"Rambling Man" is somewhat more upbeat, with a more blues-based sound combined with straightforward Hard Rock. Once again CINDERELLA comes to mind as the song plays since it sounds like something from their "Long Cold Winter" album. The vocals have a better sound to them, but the timing within the track is off somehow. Things don't quite line up with each other sound wise, making it hard to simply enjoy the performance. "Bang Your Head" has some good intro music which gets you interested in the song. Unfortunately, the issue with vocal strain returns. It's so bad on the track that I almost can't bear to listen to it. It's frustrating, too, because I get the impression that the vocalist is ignoring the Golden Rule of singing which is "Sing from your gut, NOT your throat." You'd think a professional singer would know better, but a surprising number of them still choose to sing in a manner that damages their vocal cords over time. It makes no sense to me at all. "Hammer Down" is better, with singing that sounds less harsh and over-worked; I'm relieved. Although the song is a fairly typical Heavy Metal anthem I actually like it. It's a little simplistic, but the band puts their hearts into it as they play which is all that really matters in the end. I will give BULLET credit where credit is due, too; they really do play their hearts out no matter how they sound at times. I have to admire that. "Speed And Attack" is loud, aggressive and another great example of classic Heavy Metal. I can see why the band gets compared to SAXON because that's who they remind me of while the song plays. If you enjoy excellent guitar-playing then you'll like the track, too. It's great, no joke.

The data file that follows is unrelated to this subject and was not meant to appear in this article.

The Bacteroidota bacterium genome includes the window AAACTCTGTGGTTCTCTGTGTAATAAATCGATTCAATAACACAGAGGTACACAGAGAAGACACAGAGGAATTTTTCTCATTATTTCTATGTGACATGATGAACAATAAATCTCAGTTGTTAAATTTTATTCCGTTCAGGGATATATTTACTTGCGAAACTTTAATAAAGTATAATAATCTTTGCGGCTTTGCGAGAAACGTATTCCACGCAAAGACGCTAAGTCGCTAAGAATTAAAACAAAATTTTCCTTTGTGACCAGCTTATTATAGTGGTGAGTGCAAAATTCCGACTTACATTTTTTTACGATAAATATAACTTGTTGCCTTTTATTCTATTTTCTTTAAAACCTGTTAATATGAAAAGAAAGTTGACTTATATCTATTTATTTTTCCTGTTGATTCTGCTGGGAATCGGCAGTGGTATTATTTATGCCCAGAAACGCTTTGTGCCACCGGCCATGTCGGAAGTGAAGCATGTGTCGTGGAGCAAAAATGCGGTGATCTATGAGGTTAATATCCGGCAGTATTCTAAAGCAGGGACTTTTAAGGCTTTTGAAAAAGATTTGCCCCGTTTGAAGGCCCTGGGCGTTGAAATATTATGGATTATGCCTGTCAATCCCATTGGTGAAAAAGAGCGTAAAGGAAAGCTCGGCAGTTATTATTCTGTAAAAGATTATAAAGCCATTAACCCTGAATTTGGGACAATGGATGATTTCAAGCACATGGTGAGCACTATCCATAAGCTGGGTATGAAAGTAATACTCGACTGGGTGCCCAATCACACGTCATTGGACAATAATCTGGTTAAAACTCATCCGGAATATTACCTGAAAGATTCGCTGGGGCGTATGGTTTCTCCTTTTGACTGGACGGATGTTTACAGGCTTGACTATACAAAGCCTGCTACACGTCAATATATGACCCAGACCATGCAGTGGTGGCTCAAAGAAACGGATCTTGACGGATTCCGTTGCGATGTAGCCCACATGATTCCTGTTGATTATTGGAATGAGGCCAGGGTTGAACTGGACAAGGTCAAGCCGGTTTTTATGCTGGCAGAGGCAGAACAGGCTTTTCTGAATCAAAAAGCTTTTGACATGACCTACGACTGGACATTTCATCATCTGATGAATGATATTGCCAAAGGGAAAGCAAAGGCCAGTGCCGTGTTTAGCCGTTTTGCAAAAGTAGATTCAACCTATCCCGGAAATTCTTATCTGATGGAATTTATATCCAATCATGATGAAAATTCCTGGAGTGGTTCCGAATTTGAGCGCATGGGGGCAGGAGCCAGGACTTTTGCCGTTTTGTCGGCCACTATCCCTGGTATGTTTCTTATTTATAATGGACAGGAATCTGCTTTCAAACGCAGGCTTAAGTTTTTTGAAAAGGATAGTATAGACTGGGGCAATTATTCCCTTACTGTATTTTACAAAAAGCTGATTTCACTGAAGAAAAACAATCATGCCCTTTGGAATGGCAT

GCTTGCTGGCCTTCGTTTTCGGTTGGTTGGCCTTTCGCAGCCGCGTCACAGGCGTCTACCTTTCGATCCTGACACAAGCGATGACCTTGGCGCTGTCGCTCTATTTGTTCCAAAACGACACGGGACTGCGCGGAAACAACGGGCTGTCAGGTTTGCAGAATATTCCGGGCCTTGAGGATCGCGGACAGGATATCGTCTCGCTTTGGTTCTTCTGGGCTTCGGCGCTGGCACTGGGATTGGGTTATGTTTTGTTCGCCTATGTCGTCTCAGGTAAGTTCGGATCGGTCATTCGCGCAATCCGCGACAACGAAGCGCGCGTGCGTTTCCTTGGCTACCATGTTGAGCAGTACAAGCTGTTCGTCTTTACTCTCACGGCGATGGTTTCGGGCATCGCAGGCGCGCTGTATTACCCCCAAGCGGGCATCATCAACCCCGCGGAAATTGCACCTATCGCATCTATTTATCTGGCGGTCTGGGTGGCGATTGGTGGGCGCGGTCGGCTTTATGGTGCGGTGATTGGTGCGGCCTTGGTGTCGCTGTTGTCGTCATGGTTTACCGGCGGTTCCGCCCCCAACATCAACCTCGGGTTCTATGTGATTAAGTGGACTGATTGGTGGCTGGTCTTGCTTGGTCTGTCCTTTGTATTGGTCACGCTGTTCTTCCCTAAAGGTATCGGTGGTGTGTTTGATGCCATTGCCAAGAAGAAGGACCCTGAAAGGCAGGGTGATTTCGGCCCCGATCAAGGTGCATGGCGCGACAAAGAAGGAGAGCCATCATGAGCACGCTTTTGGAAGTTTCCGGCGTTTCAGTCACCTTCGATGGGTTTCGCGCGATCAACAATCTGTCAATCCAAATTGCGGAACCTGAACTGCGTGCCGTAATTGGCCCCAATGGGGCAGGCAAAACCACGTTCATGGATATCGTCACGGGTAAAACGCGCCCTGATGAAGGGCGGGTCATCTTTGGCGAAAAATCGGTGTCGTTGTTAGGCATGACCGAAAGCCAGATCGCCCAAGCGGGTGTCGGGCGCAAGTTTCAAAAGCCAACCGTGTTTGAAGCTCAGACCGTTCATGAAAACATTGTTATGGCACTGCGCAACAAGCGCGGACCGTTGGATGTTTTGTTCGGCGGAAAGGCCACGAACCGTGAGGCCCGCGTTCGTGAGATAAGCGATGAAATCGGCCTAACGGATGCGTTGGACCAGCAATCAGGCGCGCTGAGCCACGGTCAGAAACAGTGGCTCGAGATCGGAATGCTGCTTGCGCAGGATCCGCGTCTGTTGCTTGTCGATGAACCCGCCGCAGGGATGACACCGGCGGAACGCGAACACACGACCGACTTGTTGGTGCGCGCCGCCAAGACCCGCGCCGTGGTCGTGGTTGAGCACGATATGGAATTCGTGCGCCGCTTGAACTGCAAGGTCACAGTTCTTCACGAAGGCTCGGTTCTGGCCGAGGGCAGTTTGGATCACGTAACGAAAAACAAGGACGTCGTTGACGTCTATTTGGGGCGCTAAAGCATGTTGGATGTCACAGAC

The rest of the album continues in much the same way, with some really good tracks and some others that aren't quite as good. I have to admit I'm not as into this genre as I was when I was younger. However, the guys in BULLET clearly love what they do and that counts for a lot. Even if their performances are not always perfect and the flaws are easy to find, it's their sincerity and passion for the music that they play which actually makes this a passable live album, making it neither great nor bad, but somewhere between the two. If you like the band, support them and buy the album. If you're not familiar with them, check out some of their recorded material first then make the decision. They might end up appealing to you after all.

Songwriting: 8
Originality: 7
Memorability: 7
Production: 6

3 Star Rating

  1. Uprising
    2) Storm of Blades
    3) Riding High
    4) Turn It Up Loud
    5) Stay Wild
    6) Dust to Gold
    7) Rambling Man
    8) Bang Your Head
    9) Hammer Down
    10) Speed and Attack
    11) Aint Enough
    12) Rolling Home
    13) Heading for the Top
    14) Stay Wild Bullet
    15) Fuel the Fire
    16) Highway Love
    17) The Rebels Return
    18) Bite the Bullet

Dag Hell Hofer -  Vocals
Hampus Klang -  Guitar
Alexander Lyrbo -  Guitar
Gustav Hector -  Bass
Gustav Hjortsjö -  Drums

Record Label: Steamhammer